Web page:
# Part 7: Normality

In statistics, we use normality tests to determine whether a data set follows a normal distribution or not, or to compute how likely an underlying random variable is to be normally distributed. We have already learned that with the choice between parametric and nonparametric tests it is very important to know whether our data follows a normal distribution or not. For example, we can use more powerful parametric tests if our data follows a normal distribution. We can apply various tests to check for normality.

Anderson-Darling test

The Anderson-Darling test uses a specific distribution in calculating critical values making it a more sensitive test. For this reason, it is one of the most powerful statistical tools for detecting most departures from normality, and is highly recommended by MaxStat.

Shapiro-Wilk test

The Shapiro-Wilk test calculates a W statistic that tests whether a random sample comes from a normal distribution. Small values of W are evidence of departure from normality. This test has done very well in comparison studies with other normality tests, and MaxStat recommends its application with the Anderson-Darling test. However, the Shapiro-Wilk test should not be applied if the group of data contain many identical values. It is also best suited with a size of less than 5000 values in the data group.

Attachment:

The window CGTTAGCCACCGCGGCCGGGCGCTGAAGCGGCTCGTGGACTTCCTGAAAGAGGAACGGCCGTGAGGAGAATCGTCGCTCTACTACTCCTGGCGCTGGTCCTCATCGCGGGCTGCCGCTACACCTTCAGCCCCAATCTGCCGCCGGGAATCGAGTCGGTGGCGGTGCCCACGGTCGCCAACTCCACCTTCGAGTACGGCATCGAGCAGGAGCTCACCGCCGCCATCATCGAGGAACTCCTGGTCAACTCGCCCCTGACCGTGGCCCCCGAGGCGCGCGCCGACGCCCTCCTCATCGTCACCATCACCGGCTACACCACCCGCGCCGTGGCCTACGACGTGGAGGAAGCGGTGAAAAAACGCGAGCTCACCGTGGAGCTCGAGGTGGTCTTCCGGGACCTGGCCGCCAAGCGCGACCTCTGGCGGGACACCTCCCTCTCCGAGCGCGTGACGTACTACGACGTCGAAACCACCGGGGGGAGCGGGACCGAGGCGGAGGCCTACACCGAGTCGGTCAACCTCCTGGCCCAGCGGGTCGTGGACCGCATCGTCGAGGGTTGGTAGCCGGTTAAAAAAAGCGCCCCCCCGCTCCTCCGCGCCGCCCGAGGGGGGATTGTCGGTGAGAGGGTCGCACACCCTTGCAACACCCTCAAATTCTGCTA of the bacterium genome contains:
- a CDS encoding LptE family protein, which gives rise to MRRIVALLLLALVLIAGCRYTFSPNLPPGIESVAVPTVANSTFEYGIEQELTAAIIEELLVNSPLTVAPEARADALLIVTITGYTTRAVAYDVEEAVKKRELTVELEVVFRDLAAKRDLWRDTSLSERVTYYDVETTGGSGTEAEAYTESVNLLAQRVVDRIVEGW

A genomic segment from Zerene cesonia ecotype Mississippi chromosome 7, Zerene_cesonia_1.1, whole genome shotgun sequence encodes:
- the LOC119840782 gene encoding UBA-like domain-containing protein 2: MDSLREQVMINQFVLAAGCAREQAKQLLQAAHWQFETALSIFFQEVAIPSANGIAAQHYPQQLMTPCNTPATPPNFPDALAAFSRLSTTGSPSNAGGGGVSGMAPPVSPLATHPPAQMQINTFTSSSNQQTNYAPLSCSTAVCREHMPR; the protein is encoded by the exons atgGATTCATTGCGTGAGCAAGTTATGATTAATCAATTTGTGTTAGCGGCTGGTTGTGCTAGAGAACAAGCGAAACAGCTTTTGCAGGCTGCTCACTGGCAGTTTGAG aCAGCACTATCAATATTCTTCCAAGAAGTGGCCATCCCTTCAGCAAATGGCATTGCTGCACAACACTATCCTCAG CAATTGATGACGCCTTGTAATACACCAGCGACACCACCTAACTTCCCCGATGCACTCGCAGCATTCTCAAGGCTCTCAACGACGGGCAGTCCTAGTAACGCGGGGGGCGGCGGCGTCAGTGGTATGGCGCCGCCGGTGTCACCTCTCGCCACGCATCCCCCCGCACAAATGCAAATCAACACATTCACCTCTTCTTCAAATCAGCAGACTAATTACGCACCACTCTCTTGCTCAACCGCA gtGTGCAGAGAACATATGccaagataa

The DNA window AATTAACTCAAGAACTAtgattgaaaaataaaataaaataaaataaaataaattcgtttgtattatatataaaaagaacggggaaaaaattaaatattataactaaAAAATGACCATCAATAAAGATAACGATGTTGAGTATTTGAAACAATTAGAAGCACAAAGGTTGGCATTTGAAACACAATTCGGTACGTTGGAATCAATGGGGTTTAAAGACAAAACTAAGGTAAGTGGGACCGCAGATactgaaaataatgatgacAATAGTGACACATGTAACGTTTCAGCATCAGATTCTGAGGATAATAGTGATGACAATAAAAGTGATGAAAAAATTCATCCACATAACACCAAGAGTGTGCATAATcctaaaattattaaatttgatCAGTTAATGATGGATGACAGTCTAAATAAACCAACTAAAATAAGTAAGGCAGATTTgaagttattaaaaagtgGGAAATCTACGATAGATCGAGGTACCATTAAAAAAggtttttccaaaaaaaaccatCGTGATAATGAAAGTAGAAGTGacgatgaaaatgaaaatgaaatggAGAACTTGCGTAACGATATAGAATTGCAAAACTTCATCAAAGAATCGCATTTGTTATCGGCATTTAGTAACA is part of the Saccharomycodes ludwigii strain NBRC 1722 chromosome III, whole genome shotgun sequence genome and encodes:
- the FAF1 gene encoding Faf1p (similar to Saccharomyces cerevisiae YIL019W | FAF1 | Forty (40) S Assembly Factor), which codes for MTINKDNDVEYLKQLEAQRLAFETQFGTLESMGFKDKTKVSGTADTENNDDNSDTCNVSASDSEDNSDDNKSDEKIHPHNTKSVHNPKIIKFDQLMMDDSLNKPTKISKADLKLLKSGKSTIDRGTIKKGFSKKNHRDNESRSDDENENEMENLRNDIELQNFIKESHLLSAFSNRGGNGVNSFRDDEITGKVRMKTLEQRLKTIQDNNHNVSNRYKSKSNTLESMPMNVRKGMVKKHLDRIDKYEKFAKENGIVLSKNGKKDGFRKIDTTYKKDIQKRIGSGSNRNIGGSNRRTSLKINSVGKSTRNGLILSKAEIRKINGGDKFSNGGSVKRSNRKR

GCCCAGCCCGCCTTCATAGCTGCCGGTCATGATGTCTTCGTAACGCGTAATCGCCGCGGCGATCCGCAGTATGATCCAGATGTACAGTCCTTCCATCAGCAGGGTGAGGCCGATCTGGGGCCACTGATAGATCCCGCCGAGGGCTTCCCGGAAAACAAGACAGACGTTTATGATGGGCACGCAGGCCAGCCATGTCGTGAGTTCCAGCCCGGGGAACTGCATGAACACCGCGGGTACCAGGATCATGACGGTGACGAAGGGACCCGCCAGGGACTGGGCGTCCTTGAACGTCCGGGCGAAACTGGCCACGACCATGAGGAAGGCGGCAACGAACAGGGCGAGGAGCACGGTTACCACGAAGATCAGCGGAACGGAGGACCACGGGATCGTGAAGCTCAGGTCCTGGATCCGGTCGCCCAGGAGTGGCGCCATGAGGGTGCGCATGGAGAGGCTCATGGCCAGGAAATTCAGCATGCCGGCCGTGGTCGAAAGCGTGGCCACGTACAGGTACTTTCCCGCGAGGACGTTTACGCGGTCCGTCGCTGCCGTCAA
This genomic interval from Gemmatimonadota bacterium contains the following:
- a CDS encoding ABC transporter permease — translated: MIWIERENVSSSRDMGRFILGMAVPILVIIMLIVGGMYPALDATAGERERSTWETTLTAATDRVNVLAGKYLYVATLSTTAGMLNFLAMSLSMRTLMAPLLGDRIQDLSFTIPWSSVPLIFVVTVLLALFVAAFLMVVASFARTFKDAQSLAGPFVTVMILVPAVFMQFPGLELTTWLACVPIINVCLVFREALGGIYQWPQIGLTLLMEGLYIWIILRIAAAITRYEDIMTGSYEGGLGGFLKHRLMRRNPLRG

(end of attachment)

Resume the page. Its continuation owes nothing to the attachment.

Kolmogorov-Smirnov test (KS)

The KS test has been traditionally used to test for normality. However, we know now that its performance to do so is very poor. The KS test based only on the largest discrepancy between the cumulative distribution of the data and the normal distribution. Such „single parameter approach“ lead to insensitivity assessing normality, and MaxStat provides KS test simply for comparison and consistency with other computational approaches. The KS test should never been used as a single procedure to test for normality.

Lilliefors test

This test is a modification of the Kolmogorov-Smirnov test and is suited to normal cases where the parameters of the distribution, the mean and the variance are not known and have to be estimated. The Lilliefors test is very sensitive to outliers.

Jarque-Bera test

The Jarque-Bera test is a goodness-of-fit test of whether sample data have the skewness and kurtosis matching a normal distribution. This test is more powerful the higher the number of values.

MaxStat uses all above normality tests to check if your data follow a normal distribution. Sheet with results are shown below. To test hypotheses between variable A and C we can use more powerful parametric tests, but non-parametric tests have to be used to test hypotheses between the other variables.